Generally your thinking is fine. In this case I was not referring to the lands and grooves."Carbon barrels create a stiffer and more repeatable barrel signature through the firing process, carbon doesn't wear out like steel and with the right build process, will move heat away from the center of the barrel faster than a steel barrel of the same contour - less "barrel whip" over time - a sendero carbon barrel is going to be stiffer than a #4 steel barrel and have less barrel whip"
The only issue that I have with this is the comment "Carbon doesn't wear out like steel". In my way of thinking, since Carbon isn't coming in contact with the bullet, there is no "wearing out" process that we have to be concerned about. We still have to be concerned about carbon steel barrels "wearing out" because the steel liner is in contact with the bullet, just like in a steel/stainless steel barrel.
Or is my thinking flawed?
I really like Carbon Steel barrels for the light weight and stiffness that they have. I am not doing any long strings of shooting, I am either target shooting or hunting, with the emphasis on hunting.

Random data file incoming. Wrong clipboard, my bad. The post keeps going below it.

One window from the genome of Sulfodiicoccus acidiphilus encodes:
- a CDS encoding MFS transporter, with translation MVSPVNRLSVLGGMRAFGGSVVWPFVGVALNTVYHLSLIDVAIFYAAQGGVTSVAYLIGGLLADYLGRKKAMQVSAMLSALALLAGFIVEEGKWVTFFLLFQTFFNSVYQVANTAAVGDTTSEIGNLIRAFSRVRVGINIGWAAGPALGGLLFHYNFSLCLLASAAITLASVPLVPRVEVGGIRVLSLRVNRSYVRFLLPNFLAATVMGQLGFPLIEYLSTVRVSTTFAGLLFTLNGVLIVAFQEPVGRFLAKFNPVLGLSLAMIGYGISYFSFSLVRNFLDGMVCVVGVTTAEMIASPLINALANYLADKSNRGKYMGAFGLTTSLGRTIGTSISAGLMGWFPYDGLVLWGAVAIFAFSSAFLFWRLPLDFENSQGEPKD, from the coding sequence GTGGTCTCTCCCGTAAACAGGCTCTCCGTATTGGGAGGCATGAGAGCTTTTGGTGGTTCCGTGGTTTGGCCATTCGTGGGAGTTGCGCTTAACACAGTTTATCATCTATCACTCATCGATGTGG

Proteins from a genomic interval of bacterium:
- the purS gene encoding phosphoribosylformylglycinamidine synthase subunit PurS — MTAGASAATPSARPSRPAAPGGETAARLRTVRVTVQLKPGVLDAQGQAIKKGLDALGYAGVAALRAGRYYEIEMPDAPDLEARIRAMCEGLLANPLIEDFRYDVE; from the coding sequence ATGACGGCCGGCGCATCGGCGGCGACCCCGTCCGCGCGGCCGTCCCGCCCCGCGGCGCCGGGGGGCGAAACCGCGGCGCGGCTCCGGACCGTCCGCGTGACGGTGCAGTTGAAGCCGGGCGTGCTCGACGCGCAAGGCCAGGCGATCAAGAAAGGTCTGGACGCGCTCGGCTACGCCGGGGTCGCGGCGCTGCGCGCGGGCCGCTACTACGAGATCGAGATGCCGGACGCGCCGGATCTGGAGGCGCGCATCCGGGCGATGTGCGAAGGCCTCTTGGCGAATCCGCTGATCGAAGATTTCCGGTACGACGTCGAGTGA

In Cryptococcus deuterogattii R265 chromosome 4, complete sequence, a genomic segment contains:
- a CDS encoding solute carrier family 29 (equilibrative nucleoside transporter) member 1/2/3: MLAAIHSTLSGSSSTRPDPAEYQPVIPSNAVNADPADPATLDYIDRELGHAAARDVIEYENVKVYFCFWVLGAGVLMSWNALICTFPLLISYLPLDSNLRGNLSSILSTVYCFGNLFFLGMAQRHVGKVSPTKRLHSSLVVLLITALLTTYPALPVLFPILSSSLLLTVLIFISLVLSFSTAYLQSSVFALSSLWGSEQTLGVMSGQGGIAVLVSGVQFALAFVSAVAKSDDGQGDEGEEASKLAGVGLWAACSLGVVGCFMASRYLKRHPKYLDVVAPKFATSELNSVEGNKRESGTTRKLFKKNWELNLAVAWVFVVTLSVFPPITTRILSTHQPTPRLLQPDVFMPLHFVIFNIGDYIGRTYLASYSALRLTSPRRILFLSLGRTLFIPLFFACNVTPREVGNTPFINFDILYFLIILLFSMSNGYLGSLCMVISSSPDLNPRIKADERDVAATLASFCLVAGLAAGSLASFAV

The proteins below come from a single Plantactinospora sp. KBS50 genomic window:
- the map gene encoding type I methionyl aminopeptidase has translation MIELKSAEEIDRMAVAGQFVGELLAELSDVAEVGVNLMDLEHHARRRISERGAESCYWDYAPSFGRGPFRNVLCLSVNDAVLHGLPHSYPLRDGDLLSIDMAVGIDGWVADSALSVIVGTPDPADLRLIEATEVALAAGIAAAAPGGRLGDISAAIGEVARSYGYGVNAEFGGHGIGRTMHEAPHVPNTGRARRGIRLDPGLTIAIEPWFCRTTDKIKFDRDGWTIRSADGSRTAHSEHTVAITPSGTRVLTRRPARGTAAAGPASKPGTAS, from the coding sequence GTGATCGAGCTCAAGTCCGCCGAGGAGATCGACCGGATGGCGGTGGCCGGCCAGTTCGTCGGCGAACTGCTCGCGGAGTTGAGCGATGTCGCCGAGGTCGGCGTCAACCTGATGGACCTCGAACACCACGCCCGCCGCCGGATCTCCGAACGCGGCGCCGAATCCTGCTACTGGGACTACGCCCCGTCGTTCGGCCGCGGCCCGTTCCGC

By wearing out I mean - every time a piece of steel is flexed it loses repeatability and strength properties due to stress over time. The thinner the steel, the more it is prone to lose stiffness and signature through barrel whip. Carbon has significantly higher tolerance to this over time, so much so that it is not perceptible to anyone other than measuring machines. Also, carbon is a natural vibration dampener and as such, can help cut down on felt recoil and follow through vibration during the shot. Lastly, due to its stiffness over time, the point at which the bullet leaves the barrel during the whip signature will stay more constant and repeatable than steel